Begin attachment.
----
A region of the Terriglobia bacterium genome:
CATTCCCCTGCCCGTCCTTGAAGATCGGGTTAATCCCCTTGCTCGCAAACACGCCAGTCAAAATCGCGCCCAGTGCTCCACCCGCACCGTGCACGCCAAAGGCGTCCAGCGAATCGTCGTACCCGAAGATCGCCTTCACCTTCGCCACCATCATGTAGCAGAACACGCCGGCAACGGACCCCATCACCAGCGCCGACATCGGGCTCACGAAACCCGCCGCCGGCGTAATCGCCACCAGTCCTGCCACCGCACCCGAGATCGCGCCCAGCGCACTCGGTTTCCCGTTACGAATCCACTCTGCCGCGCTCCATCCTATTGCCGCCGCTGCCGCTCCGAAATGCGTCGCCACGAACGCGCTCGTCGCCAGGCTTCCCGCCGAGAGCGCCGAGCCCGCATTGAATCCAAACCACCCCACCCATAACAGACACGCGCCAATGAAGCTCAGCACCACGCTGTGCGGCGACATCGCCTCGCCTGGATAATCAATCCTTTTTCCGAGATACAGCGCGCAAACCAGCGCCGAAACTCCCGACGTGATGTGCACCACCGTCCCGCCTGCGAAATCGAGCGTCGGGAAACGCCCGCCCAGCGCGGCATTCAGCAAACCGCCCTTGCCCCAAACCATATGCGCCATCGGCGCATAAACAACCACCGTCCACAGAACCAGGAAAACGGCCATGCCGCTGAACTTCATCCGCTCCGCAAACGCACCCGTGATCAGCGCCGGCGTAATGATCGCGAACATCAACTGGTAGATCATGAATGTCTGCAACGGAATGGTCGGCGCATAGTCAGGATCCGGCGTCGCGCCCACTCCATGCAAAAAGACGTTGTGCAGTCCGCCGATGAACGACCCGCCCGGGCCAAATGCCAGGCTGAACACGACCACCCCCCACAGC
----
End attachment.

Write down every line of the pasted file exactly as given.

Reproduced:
A region of the Terriglobia bacterium genome:
CATTCCCCTGCCCGTCCTTGAAGATCGGGTTAATCCCCTTGCTCGCAAACACGCCAGTCAAAATCGCGCCCAGTGCTCCACCCGCACCGTGCACGCCAAAGGCGTCCAGCGAATCGTCGTACCCGAAGATCGCCTTCACCTTCGCCACCATCATGTAGCAGAACACGCCGGCAACGGACCCCATCACCAGCGCCGACATCGGGCTCACGAAACCCGCCGCCGGCGTAATCGCCACCAGTCCTGCCACCGCACCCGAGATCGCGCCCAGCGCACTCGGTTTCCCGTTACGAATCCACTCTGCCGCGCTCCATCCTATTGCCGCCGCTGCCGCTCCGAAATGCGTCGCCACGAACGCGCTCGTCGCCAGGCTTCCCGCCGAGAGCGCCGAGCCCGCATTGAATCCAAACCACCCCACCCATAACAGACACGCGCCAATGAAGCTCAGCACCACGCTGTGCGGCGACATCGCCTCGCCTGGATAATCAATCCTTTTTCCGAGATACAGCGCGCAAACCAGCGCCGAAACTCCCGACGTGATGTGCACCACCGTCCCGCCTGCGAAATCGAGCGTCGGGAAACGCCCGCCCAGCGCGGCATTCAGCAAACCGCCCTTGCCCCAAACCATATGCGCCATCGGCGCATAAACAACCACCGTCCACAGAACCAGGAAAACGGCCATGCCGCTGAACTTCATCCGCTCCGCAAACGCACCCGTGATCAGCGCCGGCGTAATGATCGCGAACATCAACTGGTAGATCATGAATGTCTGCAACGGAATGGTCGGCGCATAGTCAGGATCCGGCGTCGCGCCCACTCCATGCAAAAAGACGTTGTGCAGTCCGCCGATGAACGACCCGCCCGGGCCAAATGCCAGGCTGAACACGACCACCCCCCACAGC